Beckett, Samuel

Beckett Samuel

BORN: 1906, Dublin, Ireland

DIED: 1989, Paris, France

NATIONALITY: Irish

GENRE: Fiction, drama, poetry

MAJOR WORKS:
Waiting for Godot (1953)

Happy Days (1961)

Breath and Other Shorts (1972)

Not I (1973)

Overview

Samuel Beckett stood apart from the literary circles of his time, even though he shared many of their preoccupations. He wrestled with the problems of “being” and “nothingness,” but he was not an existentialist in the manner of the French philosopher Jean-Paul Sartre. Although Beckett was suspicious of conventional literature and of conventional theater, his aim was not to write antinovels or anti-plays as some authors did. His work shows affinities to James Joyce's, especially in the use of language; to Franz Kafka's in the portrayal of terror; and to Fyodor Dostoyevsky's in the

probing of the darker recesses of the human spirit. Beckett was inspired, rather than influenced, by literary figures as different as the Italian poet Dante; the French philosophers René Descartes and Blaise Pascal; and the French novelist Marcel Proust. Beckett's own work opened new possibilities for both the novel and the theater that his successors have not been able to ignore.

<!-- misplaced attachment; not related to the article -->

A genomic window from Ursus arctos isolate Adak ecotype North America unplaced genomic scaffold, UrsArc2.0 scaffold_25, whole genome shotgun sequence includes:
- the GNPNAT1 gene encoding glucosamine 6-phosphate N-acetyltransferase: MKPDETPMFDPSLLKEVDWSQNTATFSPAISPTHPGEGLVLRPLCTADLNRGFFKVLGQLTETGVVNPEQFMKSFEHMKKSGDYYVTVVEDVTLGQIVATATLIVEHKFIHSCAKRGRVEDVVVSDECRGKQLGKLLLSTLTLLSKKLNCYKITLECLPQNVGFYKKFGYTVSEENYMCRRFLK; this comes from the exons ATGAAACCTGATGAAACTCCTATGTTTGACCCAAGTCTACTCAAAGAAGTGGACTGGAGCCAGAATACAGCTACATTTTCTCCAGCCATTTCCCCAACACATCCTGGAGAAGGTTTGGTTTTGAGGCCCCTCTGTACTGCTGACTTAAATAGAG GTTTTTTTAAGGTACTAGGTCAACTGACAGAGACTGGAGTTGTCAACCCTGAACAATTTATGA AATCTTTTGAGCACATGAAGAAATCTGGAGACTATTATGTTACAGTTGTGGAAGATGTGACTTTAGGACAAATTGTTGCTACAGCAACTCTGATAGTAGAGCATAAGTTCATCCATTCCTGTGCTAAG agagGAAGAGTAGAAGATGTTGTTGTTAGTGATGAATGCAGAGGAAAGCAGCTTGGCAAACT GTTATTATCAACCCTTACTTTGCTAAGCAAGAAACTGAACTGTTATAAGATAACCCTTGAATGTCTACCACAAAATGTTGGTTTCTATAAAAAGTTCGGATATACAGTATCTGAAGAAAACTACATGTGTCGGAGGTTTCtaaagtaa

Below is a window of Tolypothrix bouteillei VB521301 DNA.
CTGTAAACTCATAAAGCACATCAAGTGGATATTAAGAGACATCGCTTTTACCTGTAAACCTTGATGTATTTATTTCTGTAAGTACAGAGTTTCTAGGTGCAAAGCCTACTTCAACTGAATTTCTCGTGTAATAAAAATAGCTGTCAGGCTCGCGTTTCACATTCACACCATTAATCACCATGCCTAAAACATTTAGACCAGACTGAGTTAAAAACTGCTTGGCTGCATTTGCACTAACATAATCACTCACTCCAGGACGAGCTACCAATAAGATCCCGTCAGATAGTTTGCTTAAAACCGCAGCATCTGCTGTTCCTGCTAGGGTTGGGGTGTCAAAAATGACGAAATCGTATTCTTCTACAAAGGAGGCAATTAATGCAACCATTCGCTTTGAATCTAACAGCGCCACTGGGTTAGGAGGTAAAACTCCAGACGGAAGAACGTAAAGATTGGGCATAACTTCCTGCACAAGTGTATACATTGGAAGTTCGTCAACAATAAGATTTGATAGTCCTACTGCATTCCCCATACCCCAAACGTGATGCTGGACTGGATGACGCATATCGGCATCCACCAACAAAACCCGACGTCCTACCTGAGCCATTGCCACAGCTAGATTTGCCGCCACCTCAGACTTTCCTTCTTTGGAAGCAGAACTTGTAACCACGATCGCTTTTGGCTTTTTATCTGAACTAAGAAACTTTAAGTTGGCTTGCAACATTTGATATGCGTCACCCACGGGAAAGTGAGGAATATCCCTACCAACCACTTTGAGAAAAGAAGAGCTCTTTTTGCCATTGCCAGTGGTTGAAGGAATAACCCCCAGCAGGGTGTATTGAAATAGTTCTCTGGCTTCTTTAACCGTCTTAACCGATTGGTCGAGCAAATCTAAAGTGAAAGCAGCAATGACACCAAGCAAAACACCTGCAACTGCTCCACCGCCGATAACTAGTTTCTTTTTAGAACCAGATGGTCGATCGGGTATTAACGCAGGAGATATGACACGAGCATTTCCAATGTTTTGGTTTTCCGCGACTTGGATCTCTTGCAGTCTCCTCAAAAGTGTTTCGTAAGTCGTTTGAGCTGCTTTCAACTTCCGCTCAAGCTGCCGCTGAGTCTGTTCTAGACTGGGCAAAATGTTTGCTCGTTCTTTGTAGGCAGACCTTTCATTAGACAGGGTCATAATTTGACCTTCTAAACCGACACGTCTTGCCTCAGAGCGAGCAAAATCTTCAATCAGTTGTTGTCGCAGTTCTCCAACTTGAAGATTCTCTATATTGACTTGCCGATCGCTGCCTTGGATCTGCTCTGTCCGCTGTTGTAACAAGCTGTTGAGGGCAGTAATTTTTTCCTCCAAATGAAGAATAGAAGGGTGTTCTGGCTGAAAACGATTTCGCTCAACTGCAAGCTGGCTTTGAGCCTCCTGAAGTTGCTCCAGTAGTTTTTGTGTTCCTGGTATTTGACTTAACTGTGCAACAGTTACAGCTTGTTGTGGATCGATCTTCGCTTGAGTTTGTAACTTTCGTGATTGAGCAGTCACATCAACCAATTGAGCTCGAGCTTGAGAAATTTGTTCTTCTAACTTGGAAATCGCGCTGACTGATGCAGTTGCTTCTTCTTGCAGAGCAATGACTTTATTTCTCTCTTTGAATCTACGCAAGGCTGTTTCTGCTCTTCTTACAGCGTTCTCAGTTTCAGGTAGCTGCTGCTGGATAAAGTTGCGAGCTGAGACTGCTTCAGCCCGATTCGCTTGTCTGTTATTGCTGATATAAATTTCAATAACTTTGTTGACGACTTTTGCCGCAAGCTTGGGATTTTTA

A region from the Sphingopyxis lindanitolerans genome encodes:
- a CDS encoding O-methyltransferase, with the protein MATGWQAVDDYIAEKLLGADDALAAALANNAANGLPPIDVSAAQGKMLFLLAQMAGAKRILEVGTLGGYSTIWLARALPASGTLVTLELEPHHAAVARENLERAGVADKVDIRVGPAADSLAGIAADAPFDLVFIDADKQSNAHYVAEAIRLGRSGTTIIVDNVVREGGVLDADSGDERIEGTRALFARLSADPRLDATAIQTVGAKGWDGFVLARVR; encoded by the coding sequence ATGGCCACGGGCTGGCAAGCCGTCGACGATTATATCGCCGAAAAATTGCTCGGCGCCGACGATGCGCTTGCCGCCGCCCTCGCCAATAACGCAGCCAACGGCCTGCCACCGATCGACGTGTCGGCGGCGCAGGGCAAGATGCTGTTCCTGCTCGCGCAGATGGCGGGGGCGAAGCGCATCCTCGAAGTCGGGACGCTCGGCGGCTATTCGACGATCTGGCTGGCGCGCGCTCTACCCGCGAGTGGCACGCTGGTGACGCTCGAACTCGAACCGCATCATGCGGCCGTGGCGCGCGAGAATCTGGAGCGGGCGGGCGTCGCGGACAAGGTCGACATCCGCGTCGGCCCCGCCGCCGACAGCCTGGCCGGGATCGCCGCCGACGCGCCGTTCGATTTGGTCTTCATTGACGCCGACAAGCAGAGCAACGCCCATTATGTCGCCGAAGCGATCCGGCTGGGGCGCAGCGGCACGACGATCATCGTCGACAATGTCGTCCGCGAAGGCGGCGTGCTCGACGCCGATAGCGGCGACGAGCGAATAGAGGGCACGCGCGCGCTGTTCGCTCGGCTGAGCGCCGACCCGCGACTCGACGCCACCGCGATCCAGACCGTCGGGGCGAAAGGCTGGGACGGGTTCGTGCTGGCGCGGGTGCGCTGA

Works in Biographical and Historical Context

A Stellar Student Beckett was born in Dublin, Ireland, on April 13, 1906, to middle-class Protestant parents. He attended the Portora Royal boarding school in Enniskillen, County Fermanagh, where he excelled in both academics and sports. In 1923, he entered Trinity College in Dublin to specialize in French and Italian. His academic record was so distinguished that upon receiving his baccalaureate degree in 1927, he was awarded a two-year post as lecteur (assistant) in English at theÉcoleNormale Supérieure in Paris.